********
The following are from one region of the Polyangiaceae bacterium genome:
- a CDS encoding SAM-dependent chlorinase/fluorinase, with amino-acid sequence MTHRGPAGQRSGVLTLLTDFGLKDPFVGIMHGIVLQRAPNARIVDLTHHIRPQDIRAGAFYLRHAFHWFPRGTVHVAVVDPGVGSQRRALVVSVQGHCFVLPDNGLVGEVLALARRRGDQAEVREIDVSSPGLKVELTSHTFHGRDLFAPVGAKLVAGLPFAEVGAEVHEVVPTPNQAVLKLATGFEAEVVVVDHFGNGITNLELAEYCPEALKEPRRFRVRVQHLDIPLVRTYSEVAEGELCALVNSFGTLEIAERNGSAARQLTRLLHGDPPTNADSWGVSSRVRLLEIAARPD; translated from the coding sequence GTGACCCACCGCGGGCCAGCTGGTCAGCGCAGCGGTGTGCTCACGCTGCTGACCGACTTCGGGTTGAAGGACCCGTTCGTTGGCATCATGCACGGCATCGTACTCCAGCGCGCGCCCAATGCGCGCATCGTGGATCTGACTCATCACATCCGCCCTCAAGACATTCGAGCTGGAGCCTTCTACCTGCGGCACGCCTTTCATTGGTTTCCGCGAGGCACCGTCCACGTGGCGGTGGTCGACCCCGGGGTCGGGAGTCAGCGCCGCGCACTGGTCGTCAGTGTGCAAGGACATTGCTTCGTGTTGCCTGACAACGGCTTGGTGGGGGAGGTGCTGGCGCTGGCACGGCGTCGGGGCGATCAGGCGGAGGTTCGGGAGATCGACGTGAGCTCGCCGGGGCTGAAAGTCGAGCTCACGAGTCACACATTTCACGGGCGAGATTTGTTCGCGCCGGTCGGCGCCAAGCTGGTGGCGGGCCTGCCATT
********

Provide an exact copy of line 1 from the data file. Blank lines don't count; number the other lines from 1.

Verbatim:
The following are from one region of the Polyangiaceae bacterium genome: